Recently, I have stumbled upon a YouTube video by Veritasium describing the conductivity of fire. My question is: how exactly does fire conduct electricity? I am a high school student; therefore appropriate language is expected.
This video illustrates how a candle flame conducts a high voltage (10,000 volts). Although the ion density is small in a candle flame, they are sufficiently present to conduct electricity.
Fire is a plasma and plasmas conduct electricity. This is because in a plasma an important portion of the atoms are ions. This means that there are free charges on the plasma that move if a voltage is applied to the plasma, this creates a current.
It basically conducts electricity the same way salty water does: both contain some concentration of charged particles that are free to move.
Water contains some concentrations of ions and protons (H$^+$ protons). When there is a voltage difference, the ions will move according to their charge.
The hot gas of the flame contains positively charged ions and electrons, which will move in the same way as the ions in the water. The reason there are ions is that the heat of the gas is such that some of the electrons can free themselves from the attraction of their atoms.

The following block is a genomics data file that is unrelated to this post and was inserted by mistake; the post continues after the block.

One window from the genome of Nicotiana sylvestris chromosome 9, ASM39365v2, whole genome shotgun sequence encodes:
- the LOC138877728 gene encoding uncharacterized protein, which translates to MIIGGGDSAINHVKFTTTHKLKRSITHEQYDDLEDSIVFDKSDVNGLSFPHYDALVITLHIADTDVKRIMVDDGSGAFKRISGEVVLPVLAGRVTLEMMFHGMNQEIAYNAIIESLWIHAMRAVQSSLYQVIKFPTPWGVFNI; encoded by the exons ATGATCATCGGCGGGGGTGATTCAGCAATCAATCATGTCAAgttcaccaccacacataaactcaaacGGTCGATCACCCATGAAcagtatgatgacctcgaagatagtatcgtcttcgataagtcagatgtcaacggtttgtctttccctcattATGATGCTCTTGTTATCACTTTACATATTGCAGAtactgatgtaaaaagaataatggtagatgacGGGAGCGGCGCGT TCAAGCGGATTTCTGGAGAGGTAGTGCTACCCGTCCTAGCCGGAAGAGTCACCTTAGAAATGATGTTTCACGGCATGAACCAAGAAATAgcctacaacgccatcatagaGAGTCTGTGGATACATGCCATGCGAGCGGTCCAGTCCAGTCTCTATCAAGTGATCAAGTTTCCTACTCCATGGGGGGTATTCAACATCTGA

At the (relatively) low temperatures of a candle flame, not many electrons are free, but with sufficiently high voltage, you can get a good current. At much higher temperatures, there are so many free electrons and positive ions that physicists say the matter is in a 4th state: plasma. Plasma is found in stars, solar wind, fission reactors.
actually, the fire does not conduct electricity, it simple ionises the air around it and the free electrons create a conducting path across the gap
protected by Qmechanic♦ Jan 25 '16 at 16:11
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